Shantell Martin, a visual artist originally from the UK, and now based in the United States of America, explores themes of identity and individuality through her art. His large-scale immersive works are created live. She says that when you draw with a watching audience, you don’t have time to hesitate and plan. And that’s when you can’t be someone else. Therefore, his own personality shines through in his works, in the most precise and authentic way.
In her artist statement, Martin explains that the future she imagines is vast and infinite, which includes a myriad of voices representing contrasting points of view that embrace traditional, avant-garde and other voices that we don’t have. not yet considered or fully committed. as we always seek a fuller and more inclusive acceptance of difference in our society. Its goal is to create a truly multicultural world. She says, “I’ve learned to embrace my versatile perspectives and double consciousness and see the strength and upliftment in my personal and cultural in-betweenness. These lines, shapes and figures are part of these internal dialogues of our common humanity that I lay bare. His preference for black and white work is an apt metaphor for his own existence.
I talk to Shantell Martin about her unplanned spontaneity and the ideas she expresses through her art.
Rahul Kumar: You are a visual artist, a philosopher, a cultural facilitator, a teacher, a choreographer, a songwriter, a performer… how does it all fit together? How do you approach the choice of discipline to materialize an idea?
Shantell Martin: Wow, that’s quite a long list. I would basically say that I don’t consider there to be a choice. I do not consider that there is a separation of disciplines. I don’t put my work in individual or specific boxes when I create. As an artist, as a philosopher, etc. I am more interested in exploring myself, my experiences, my surroundings, my past and my present in mediums or industries that intrigue me. Maybe when creating, areas that are also accessible to me. On top of that, I like to challenge myself by exploring different mediums/industries that I may not already be familiar with. Finally, I would say that as creatives, it is almost our responsibility not to put ourselves in boxes. We can expand the boxes and expand them. So on that note, I would encourage artists and creatives to explore different disciplines and devote themselves fully to them and not see them as limitations but as opportunities.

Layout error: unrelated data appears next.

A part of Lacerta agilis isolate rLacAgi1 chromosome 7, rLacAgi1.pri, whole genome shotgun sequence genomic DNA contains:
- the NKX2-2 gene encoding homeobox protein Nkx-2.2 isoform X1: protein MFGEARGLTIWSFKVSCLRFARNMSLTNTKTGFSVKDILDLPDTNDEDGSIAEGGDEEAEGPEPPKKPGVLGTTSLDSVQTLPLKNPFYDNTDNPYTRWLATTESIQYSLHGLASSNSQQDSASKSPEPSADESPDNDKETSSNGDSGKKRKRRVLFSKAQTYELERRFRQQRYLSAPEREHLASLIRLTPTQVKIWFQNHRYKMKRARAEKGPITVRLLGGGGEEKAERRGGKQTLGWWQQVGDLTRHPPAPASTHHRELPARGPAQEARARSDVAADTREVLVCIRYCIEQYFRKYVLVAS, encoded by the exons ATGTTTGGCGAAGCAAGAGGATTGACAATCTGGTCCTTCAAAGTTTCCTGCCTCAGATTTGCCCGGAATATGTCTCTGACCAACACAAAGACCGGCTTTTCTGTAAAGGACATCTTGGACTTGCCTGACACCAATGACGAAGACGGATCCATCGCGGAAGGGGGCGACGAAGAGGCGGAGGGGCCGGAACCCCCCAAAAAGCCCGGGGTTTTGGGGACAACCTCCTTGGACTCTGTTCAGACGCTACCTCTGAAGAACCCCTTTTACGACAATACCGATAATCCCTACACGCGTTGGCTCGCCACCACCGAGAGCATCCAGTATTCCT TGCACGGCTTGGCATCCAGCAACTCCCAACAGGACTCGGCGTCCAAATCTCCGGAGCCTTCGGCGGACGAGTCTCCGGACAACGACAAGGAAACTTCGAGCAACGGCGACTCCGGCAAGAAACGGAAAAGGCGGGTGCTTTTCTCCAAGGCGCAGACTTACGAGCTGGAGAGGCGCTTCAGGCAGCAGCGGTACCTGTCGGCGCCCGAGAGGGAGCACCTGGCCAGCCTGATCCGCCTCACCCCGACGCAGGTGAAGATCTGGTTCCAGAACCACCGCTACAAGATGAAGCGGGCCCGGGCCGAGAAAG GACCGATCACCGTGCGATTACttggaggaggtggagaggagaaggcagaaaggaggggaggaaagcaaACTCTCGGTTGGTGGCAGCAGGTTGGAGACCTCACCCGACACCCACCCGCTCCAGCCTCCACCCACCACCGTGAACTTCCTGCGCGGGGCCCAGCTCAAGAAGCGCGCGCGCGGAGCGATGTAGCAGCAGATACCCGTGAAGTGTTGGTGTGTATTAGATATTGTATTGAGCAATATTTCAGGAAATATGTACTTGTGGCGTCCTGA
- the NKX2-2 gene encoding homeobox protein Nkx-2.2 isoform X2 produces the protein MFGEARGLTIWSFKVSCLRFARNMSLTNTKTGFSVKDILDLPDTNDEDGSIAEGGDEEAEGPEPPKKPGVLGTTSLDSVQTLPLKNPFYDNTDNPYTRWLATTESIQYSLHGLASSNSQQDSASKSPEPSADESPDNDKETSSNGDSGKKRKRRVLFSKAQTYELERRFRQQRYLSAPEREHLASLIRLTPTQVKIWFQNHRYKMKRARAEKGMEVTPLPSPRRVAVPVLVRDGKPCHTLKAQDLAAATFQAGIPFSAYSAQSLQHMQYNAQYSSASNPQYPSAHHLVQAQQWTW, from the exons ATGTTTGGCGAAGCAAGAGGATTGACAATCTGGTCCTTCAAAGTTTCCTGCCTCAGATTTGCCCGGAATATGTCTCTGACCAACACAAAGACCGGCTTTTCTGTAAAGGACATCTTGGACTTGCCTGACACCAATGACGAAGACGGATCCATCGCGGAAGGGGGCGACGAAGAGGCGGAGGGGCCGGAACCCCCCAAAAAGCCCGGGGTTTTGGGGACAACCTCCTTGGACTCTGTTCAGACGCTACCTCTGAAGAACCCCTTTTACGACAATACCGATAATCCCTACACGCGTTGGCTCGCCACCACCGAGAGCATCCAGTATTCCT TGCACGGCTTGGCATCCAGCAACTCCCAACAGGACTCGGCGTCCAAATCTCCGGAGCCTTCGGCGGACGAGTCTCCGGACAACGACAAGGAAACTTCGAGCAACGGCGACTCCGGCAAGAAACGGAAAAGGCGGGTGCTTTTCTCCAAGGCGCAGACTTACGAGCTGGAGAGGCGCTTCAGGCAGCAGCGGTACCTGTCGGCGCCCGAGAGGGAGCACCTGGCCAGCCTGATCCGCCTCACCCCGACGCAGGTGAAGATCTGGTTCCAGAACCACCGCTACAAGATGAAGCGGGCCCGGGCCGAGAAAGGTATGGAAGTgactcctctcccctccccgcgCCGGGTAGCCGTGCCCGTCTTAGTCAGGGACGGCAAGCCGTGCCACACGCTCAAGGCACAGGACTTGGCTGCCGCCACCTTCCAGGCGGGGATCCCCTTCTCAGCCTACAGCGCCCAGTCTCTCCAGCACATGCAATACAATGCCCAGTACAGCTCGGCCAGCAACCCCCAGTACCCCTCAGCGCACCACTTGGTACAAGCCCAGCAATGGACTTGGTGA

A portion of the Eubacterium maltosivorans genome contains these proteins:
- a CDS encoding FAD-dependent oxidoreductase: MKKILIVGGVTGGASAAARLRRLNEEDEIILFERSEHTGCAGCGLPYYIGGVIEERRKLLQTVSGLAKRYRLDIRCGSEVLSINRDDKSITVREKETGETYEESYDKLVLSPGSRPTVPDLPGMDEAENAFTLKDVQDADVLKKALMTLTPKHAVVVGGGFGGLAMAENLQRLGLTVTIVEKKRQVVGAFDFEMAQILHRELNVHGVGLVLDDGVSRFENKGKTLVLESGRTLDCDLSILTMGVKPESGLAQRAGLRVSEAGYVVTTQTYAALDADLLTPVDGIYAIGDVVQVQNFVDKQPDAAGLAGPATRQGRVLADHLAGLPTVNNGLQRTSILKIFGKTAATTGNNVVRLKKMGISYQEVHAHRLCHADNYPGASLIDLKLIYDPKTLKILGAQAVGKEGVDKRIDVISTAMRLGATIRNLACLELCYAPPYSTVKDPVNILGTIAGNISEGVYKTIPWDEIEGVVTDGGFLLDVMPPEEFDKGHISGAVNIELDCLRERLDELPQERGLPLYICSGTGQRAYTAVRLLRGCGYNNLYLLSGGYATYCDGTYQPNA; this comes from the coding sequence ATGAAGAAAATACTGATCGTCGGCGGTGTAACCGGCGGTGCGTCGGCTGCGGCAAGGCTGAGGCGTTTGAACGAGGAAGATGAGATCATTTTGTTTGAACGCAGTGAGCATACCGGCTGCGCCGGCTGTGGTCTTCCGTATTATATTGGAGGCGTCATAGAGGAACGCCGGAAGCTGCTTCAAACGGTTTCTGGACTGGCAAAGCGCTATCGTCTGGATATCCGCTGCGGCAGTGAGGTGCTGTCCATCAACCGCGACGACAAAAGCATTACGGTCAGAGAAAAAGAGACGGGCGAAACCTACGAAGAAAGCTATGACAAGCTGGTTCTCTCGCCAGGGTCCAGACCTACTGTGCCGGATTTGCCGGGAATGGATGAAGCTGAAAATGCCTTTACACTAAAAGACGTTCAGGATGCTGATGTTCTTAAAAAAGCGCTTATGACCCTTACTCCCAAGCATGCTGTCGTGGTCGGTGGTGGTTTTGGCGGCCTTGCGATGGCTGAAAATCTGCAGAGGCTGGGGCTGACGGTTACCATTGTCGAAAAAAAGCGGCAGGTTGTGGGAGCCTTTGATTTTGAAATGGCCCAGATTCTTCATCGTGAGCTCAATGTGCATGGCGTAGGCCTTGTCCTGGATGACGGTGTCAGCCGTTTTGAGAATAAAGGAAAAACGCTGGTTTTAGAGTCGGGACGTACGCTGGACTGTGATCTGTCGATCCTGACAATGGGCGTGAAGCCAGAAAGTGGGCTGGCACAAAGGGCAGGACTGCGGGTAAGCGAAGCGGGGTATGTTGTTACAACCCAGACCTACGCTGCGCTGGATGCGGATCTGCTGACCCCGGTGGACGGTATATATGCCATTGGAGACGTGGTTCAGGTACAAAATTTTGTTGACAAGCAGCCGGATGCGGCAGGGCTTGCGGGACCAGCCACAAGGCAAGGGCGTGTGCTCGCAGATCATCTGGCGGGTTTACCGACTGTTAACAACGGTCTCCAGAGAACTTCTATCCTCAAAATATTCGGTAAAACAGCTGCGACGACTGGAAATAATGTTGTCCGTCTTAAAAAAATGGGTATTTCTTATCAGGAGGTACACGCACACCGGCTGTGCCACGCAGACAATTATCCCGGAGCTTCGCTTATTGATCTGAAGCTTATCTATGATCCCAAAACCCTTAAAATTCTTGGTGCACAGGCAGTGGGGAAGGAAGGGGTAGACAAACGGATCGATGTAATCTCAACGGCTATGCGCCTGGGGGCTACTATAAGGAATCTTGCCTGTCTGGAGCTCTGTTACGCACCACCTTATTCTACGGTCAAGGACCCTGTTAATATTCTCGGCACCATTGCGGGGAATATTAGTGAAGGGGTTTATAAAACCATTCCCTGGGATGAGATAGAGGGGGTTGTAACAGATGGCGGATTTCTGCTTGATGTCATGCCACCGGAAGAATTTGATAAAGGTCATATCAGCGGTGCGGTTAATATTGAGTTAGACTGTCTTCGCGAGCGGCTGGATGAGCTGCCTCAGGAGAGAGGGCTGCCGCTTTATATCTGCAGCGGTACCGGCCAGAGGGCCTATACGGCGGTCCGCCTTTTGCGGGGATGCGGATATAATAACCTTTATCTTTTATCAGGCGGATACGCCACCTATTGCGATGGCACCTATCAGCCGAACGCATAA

Rahul: Your practice explores themes of intersectionality, identity and play. Please specify any conceptual concerns you wish to address through your work?
Shantel: I’m not sure I would use the word ‘concern’, but perhaps research or conceptual explorations would be more appropriate. In my practice as an artist, the core of my work sort of begins with myself. As someone who grew up not fitting in, not looking like anyone around me or in my school and environment, I first got to see how people treated me differently from others who fit in and looked and acted like everyone else (even if it was under some sort of pressure).
In a way, it made me very aware of my own identity. It encouraged me to be very observant of people and their emotional actions and reactions to race, class, and sexuality at a very young age. It is something that I have been able to explore through my art and my reflection. At the same time, I was also an observer of the functioning of the art world and the functioning of institutions. And that led me to understand the importance of openness, playfulness, transparency, accountability and candor. And I think that’s one of the many reasons why these are recurring themes in my work.